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Introduction: Be’Anka Ashaolu, Director of Marketing, Propel (BA)
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BA: Sometimes the best made plans go awry supply chains have been disrupted shelter in place orders have dispersed teams and new team members are being on boarded remotely.
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BA: The impact of COVID-19 has been unprecedented in terms of speed and magnitude but successful companies are proving that preparation generates resiliency.
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BA: Our VP of professional services September Highem returns to moderate this roundtable industry leaders discussing why they are thriving in this environment and how they're preparing for the next new normal.
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BA: She’s joined by Donielle Baudin director of quality assurance at imperative care, Sherine Khalil, president and chief business officer at Valerie compounding pharmacy.
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BA: Ron Chiarello CEO at LBO and John Milad, CEO of Quanta dialysis technologies. Let's listen in to react respond recovered emerging faster and stronger from the pandemic.
Session Moderated by September Higham, VP of Professional Services, Propel
Ron Chiarello, Alveo
John Milad, Quanta Dialysis Technologies
Sherine Khalil, Valor Compounding Pharmacy
Donielle Baudin, Imperative Care
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SH: Welcome to Danielle runs on and Charmaine thank you all for joining us today and taking some time out for this panel. We really appreciate it.
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SH: So you've all had a really busy 2020 for obvious reasons. Tell us about some of the challenges you've faced this year and why and how you were able to thrive Shereen would you take this question first. So
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SK: Thank you for having me. September. I think this is a really great opportunity.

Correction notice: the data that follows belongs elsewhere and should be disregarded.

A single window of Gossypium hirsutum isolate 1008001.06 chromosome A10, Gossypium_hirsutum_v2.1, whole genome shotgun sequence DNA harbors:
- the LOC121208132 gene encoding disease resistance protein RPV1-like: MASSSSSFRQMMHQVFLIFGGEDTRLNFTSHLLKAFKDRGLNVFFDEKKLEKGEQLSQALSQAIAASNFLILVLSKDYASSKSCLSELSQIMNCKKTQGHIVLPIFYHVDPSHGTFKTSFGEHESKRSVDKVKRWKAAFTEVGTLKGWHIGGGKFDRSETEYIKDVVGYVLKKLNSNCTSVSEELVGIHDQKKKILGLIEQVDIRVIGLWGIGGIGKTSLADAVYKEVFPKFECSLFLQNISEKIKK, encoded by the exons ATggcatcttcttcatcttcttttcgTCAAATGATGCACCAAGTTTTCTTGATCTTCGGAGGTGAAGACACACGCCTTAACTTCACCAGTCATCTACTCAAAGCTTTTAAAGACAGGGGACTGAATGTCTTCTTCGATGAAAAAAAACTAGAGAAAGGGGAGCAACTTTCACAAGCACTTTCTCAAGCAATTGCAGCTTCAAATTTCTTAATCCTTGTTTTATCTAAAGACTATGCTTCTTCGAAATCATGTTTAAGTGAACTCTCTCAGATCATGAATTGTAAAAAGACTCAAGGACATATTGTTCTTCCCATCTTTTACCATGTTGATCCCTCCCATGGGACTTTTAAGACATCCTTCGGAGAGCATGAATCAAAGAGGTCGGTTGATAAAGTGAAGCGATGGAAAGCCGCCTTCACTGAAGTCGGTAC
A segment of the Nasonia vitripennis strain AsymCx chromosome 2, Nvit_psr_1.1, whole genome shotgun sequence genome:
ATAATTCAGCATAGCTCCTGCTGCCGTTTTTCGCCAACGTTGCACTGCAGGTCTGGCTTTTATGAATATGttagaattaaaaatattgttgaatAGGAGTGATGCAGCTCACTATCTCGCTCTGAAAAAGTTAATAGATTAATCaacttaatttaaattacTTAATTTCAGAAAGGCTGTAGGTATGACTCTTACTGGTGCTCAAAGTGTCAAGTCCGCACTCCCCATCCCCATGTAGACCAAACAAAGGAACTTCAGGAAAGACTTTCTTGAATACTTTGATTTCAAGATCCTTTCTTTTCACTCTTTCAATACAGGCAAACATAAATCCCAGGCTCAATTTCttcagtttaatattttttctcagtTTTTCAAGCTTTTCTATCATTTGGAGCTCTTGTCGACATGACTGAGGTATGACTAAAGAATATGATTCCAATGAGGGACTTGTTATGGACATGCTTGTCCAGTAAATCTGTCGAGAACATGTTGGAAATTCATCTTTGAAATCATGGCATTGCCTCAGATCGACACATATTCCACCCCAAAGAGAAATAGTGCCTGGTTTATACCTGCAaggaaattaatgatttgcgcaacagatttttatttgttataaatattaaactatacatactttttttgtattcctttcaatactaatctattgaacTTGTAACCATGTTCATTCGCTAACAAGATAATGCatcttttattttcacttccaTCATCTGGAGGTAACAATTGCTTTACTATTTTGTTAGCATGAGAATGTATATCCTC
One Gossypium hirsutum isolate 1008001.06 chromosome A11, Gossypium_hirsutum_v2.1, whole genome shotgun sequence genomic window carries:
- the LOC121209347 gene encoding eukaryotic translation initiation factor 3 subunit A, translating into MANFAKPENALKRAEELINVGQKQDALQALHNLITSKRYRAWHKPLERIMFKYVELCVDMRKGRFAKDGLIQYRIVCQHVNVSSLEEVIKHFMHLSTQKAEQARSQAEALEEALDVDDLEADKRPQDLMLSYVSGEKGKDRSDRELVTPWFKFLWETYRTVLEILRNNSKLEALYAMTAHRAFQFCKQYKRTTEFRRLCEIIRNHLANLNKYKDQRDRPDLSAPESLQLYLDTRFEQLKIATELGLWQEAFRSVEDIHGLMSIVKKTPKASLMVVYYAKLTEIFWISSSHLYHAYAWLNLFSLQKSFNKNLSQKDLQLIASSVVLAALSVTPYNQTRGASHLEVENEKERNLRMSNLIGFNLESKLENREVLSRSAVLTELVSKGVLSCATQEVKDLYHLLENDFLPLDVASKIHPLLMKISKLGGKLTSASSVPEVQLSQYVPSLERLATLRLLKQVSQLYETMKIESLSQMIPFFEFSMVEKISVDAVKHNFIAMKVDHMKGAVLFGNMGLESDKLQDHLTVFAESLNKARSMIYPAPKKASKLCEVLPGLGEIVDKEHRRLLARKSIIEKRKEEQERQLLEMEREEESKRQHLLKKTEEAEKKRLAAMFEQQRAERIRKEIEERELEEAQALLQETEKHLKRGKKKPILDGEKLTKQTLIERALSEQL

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SK: I am the president and chief business officer for valor compounding pharmacy. We make customized medication for patients with unique needs.
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SK: And the biggest challenge like some of the challenges that we had in 2020 really were around ensuring that at the start of COVID
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SK: That our supply chains were intact that we were able to get the drug ingredients and source from our wholesalers without any effect of
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SK: Any pause and the imports that were coming into the United States and a few ways that we
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SK: overcame those challenges was we looked at our data and we tried to identify which are the compounds that affect patient care and that have chronic conditions.
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SK: Or our top 10 frequently most prescribed medications and then we will call the wholesalers to
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SK: Increase our order by a 90 day supply to make sure that we have at least 90 days of inventory on the shelf.
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SK: To make sure that our patients did receive the medications that they needed on time without any interruption and
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SK: Without having any unknowns that we're going to be coming forward in the months to come. So that was probably our largest endeavor and making sure that
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SK: Are we okay with the prescription medication that we have on the shelf. I think the other largest one was
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SK: During that time preventative appointments were closed so patients couldn't go to the hospital or the doctor's office because the doctors were
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SK: reassigned to respiratory clinics or Urgent Care. And when that happens, chronic sorry compound medications have a lot of effect for preventative care medications. So we work with our
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SK: hospital systems and physicians to identify, you know, can we help you at least put in your refill prescription orders.
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SK: For the patients. So while you're waiting for the next available appointment that you can see the patient, the patient doesn't miss their medication. In the meantime,
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SH: So those are the big challenges for us. Well, that's, that's a lot to cover. And I mean, you had to do this in the very first few months of the trends mimic
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SH: Things running. What a challenge. All right. I'd love to hear from someone else on the panel about their challenges and how they met them.
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RC: Yet this is I'm Ron chiarello CEO and founder of avail technologies we actually are making at home, do it yourself diagnostics devices.
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RC: So really the big challenge for us has been directly connected to the pandemic, where we added COVID-19 as an asset to our, our portfolio.
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RC: So you know that meant hiring during a time when we could need people on the challenges of bringing in new people onboarding them.
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RC: Making sure they were a cultural fit, making sure they were comfortable. Make sure they were safe.